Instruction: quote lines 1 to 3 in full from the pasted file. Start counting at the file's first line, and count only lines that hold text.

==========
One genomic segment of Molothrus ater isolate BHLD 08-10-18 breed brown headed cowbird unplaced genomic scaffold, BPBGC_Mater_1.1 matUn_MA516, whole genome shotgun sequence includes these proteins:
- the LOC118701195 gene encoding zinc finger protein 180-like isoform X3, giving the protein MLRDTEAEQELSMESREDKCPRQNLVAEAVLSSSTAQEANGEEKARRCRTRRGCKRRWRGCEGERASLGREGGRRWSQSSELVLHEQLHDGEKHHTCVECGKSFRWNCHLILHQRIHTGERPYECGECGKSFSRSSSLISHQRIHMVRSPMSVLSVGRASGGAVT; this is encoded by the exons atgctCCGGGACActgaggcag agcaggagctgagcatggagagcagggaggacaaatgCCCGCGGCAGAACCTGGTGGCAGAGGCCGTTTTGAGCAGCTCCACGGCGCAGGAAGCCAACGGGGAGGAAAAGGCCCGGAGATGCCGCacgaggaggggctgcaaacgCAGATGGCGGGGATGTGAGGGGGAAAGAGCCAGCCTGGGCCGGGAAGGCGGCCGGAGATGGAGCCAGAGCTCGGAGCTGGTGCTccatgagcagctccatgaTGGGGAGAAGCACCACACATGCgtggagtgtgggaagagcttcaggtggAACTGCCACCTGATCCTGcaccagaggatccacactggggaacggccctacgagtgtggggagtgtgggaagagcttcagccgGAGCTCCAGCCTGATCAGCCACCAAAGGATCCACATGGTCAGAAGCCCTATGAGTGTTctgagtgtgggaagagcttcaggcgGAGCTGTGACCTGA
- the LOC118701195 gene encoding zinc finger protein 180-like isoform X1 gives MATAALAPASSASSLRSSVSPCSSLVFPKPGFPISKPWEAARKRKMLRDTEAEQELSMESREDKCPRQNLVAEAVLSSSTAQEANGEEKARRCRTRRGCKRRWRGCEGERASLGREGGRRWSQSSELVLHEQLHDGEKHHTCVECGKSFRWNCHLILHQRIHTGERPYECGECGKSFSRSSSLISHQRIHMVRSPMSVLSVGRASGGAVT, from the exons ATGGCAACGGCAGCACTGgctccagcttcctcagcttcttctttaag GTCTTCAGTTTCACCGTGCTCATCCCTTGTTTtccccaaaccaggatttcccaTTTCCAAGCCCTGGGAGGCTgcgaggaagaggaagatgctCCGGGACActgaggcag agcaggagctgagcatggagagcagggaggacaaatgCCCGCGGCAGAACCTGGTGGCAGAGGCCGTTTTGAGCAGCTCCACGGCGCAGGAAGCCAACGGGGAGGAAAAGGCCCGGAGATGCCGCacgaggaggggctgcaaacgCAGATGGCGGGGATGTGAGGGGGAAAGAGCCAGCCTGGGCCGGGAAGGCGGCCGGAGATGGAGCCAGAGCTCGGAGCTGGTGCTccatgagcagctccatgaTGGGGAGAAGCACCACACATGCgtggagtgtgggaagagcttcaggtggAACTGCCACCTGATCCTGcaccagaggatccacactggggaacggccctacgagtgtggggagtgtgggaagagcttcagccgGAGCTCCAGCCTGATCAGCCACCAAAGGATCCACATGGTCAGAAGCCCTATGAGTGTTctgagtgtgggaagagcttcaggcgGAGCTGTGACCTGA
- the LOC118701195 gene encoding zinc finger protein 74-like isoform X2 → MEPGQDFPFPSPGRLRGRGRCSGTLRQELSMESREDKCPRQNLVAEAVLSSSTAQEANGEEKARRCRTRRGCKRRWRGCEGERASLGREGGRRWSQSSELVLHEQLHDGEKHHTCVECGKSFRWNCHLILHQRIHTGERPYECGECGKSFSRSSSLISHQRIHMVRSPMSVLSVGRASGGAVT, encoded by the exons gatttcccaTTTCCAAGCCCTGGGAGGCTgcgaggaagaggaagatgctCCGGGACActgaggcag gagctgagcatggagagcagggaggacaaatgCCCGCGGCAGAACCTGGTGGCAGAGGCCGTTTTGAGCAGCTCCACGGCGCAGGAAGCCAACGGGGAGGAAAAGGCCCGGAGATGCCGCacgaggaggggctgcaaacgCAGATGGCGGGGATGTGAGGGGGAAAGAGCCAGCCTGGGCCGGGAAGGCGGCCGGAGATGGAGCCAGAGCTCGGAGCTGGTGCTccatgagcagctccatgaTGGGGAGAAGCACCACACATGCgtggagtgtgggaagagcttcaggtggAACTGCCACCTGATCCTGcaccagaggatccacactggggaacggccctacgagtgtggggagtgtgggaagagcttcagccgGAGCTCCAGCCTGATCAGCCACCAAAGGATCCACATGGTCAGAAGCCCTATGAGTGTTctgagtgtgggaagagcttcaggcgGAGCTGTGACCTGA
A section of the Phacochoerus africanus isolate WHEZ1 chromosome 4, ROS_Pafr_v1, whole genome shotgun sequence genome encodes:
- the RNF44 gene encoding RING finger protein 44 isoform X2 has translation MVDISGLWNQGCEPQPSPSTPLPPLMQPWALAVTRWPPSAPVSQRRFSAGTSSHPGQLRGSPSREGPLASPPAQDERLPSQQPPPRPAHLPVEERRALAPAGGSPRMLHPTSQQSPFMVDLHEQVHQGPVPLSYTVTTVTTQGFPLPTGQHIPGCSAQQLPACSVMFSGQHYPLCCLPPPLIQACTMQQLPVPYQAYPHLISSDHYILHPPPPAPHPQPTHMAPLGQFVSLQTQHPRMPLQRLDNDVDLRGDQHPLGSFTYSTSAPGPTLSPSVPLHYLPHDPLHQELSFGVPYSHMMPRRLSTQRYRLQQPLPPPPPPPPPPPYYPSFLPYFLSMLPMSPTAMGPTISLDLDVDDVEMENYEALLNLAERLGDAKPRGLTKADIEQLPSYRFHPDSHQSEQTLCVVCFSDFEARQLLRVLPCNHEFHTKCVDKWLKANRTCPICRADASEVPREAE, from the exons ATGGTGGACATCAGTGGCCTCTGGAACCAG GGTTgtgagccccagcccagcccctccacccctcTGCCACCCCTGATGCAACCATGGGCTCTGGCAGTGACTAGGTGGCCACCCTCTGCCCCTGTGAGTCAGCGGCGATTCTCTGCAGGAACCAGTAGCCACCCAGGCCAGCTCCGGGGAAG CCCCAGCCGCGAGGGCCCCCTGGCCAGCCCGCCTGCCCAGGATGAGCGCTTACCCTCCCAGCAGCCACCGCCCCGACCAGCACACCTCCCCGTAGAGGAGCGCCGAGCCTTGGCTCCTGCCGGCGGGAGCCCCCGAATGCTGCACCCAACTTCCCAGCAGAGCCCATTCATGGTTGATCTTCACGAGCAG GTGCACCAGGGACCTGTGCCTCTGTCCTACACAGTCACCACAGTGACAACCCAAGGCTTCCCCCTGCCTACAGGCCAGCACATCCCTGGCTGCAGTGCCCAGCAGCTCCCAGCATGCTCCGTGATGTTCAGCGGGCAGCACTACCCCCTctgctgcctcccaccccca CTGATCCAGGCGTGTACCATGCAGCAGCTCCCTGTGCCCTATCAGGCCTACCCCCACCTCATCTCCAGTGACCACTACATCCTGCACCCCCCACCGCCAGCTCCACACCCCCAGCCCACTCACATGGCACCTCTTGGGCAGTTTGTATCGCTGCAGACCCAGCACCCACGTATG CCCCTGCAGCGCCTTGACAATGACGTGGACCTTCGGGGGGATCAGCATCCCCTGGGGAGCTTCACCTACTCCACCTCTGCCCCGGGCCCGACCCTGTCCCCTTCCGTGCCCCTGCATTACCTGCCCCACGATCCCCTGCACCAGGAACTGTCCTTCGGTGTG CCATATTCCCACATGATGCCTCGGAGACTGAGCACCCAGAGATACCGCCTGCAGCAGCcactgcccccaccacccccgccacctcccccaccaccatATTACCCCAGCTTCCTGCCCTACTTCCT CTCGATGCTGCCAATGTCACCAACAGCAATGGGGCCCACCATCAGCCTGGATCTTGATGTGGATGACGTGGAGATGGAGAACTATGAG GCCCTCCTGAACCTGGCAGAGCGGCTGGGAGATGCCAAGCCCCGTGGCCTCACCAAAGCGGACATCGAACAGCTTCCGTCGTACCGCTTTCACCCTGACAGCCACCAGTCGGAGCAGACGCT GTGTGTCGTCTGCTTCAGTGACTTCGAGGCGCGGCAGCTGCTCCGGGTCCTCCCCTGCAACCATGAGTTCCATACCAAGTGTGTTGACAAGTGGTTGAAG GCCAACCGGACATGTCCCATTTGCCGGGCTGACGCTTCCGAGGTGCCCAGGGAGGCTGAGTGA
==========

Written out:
One genomic segment of Molothrus ater isolate BHLD 08-10-18 breed brown headed cowbird unplaced genomic scaffold, BPBGC_Mater_1.1 matUn_MA516, whole genome shotgun sequence includes these proteins:
- the LOC118701195 gene encoding zinc finger protein 180-like isoform X3, giving the protein MLRDTEAEQELSMESREDKCPRQNLVAEAVLSSSTAQEANGEEKARRCRTRRGCKRRWRGCEGERASLGREGGRRWSQSSELVLHEQLHDGEKHHTCVECGKSFRWNCHLILHQRIHTGERPYECGECGKSFSRSSSLISHQRIHMVRSPMSVLSVGRASGGAVT; this is encoded by the exons atgctCCGGGACActgaggcag agcaggagctgagcatggagagcagggaggacaaatgCCCGCGGCAGAACCTGGTGGCAGAGGCCGTTTTGAGCAGCTCCACGGCGCAGGAAGCCAACGGGGAGGAAAAGGCCCGGAGATGCCGCacgaggaggggctgcaaacgCAGATGGCGGGGATGTGAGGGGGAAAGAGCCAGCCTGGGCCGGGAAGGCGGCCGGAGATGGAGCCAGAGCTCGGAGCTGGTGCTccatgagcagctccatgaTGGGGAGAAGCACCACACATGCgtggagtgtgggaagagcttcaggtggAACTGCCACCTGATCCTGcaccagaggatccacactggggaacggccctacgagtgtggggagtgtgggaagagcttcagccgGAGCTCCAGCCTGATCAGCCACCAAAGGATCCACATGGTCAGAAGCCCTATGAGTGTTctgagtgtgggaagagcttcaggcgGAGCTGTGACCTGA
- the LOC118701195 gene encoding zinc finger protein 180-like isoform X1 gives MATAALAPASSASSLRSSVSPCSSLVFPKPGFPISKPWEAARKRKMLRDTEAEQELSMESREDKCPRQNLVAEAVLSSSTAQEANGEEKARRCRTRRGCKRRWRGCEGERASLGREGGRRWSQSSELVLHEQLHDGEKHHTCVECGKSFRWNCHLILHQRIHTGERPYECGECGKSFSRSSSLISHQRIHMVRSPMSVLSVGRASGGAVT, from the exons ATGGCAACGGCAGCACTGgctccagcttcctcagcttcttctttaag GTCTTCAGTTTCACCGTGCTCATCCCTTGTTTtccccaaaccaggatttcccaTTTCCAAGCCCTGGGAGGCTgcgaggaagaggaagatgctCCGGGACActgaggcag agcaggagctgagcatggagagcagggaggacaaatgCCCGCGGCAGAACCTGGTGGCAGAGGCCGTTTTGAGCAGCTCCACGGCGCAGGAAGCCAACGGGGAGGAAAAGGCCCGGAGATGCCGCacgaggaggggctgcaaacgCAGATGGCGGGGATGTGAGGGGGAAAGAGCCAGCCTGGGCCGGGAAGGCGGCCGGAGATGGAGCCAGAGCTCGGAGCTGGTGCTccatgagcagctccatgaTGGGGAGAAGCACCACACATGCgtggagtgtgggaagagcttcaggtggAACTGCCACCTGATCCTGcaccagaggatccacactggggaacggccctacgagtgtggggagtgtgggaagagcttcagccgGAGCTCCAGCCTGATCAGCCACCAAAGGATCCACATGGTCAGAAGCCCTATGAGTGTTctgagtgtgggaagagcttcaggcgGAGCTGTGACCTGA